22nd National Health Equity Research Webcast: Political Power, Policy, and Health Equity
June 7, 2016
Registration is now open for the 22nd National Health Equity
Research Webcast! Registration is free. You may register for individual or
group participation, either as part of our live studio audience on the
University of North Carolina at Chapel Hill campus, or remotely via the web
In its 22nd year, the National Health Equity Research Webcast, hosted by the Gillings School of Global Public Health in partnership with campus units will focus on political power, policy and health equity.
Speakers will discuss importance of policy for advancing health equity, importance of political power for policy development & implementation, and factors that influence distribution of political power such as: public relations, media and lobbying, partisan voter redistricting, voter disqualification, accessibility of polling times & places, handling of absentee and provisional ballots; and vote counting irregularities.
PHA summer webinar series about racism's impact on
health and disparities.
The recent events in Charleston, South Carolina, Baltimore, Maryland, and Ferguson, Missouri, remind us that stigma, inequalities and civil rights injustices remain in our society today.* Unfortunately, skin color plays a large part in how people are viewed, valued and treated. We know that racism, both intentional and unintentional, affects the health and well-being of individuals and communities and stifles the opportunity of many to contribute fully to the future and growth of this nation. Join the leadership of the American Public Health Association in a summer webinar series about racism's impact on health and disparities. (more)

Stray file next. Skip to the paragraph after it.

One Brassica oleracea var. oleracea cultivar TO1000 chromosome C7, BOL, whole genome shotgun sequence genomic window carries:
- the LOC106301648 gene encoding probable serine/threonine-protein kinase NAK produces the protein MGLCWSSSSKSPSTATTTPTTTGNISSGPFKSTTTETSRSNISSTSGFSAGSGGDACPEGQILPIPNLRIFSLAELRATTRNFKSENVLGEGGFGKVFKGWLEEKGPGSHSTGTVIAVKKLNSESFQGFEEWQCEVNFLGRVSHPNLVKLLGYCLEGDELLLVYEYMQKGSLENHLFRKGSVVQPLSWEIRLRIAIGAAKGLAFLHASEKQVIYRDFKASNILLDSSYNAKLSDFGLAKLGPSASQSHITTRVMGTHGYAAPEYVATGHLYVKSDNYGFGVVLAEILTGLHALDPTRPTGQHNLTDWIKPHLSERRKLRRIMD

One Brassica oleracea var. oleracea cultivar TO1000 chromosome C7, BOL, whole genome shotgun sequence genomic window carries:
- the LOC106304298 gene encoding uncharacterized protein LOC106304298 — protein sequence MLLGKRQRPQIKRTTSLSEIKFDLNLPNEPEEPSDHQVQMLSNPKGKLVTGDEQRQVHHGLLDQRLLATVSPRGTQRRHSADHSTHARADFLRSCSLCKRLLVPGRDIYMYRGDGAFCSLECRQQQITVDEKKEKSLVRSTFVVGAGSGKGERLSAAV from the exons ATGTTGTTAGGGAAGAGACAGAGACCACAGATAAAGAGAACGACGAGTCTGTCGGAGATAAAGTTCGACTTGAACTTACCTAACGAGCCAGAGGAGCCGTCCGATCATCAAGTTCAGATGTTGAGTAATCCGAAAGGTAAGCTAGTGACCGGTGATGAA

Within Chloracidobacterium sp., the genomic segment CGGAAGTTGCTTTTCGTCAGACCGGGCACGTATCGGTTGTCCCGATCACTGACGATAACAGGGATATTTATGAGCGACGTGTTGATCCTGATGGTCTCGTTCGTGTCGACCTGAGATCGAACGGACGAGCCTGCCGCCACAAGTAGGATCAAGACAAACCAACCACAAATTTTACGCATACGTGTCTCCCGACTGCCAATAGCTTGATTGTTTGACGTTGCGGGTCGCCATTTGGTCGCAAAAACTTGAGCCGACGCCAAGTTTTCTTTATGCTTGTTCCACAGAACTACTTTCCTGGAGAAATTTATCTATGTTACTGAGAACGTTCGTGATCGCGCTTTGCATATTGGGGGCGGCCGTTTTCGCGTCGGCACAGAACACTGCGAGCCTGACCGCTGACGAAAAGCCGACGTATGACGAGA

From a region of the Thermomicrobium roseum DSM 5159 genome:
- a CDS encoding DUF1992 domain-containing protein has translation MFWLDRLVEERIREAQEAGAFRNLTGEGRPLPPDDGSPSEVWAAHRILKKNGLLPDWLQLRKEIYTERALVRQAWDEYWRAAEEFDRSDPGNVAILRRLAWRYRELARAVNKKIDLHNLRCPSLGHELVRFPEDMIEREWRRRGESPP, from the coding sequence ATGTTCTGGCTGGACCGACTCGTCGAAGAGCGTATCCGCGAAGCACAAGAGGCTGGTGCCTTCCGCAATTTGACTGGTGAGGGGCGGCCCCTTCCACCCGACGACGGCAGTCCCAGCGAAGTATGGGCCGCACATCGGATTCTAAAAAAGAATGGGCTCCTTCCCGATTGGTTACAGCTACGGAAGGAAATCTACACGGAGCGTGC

WFBMC UMMC Collaboration
A new collaboration between two programs dedicated to
eliminating health disparities, both named for female black civil rights
leaders, isn’t your traditional agreement.
“So many groups work in silos,” said Dr. Bettina Beech, University
of Mississippi Medical Center associate vice chancellor of rural health and
health disparities and professor of family medicine and pediatrics.
She says that won’t be the case in a budding research
relationship between UMMC’s Myrlie Evers-Williams Institute for the Elimination
of Health Disparities and Wake Forest Baptist Medical Center’s Maya Angelou
Center for Health Equity in Winston-Salem, N.C. The two entities have recently
signed what’s called a memorandum of understanding, or MOU, that details their
plans to together perform health disparities research across multiple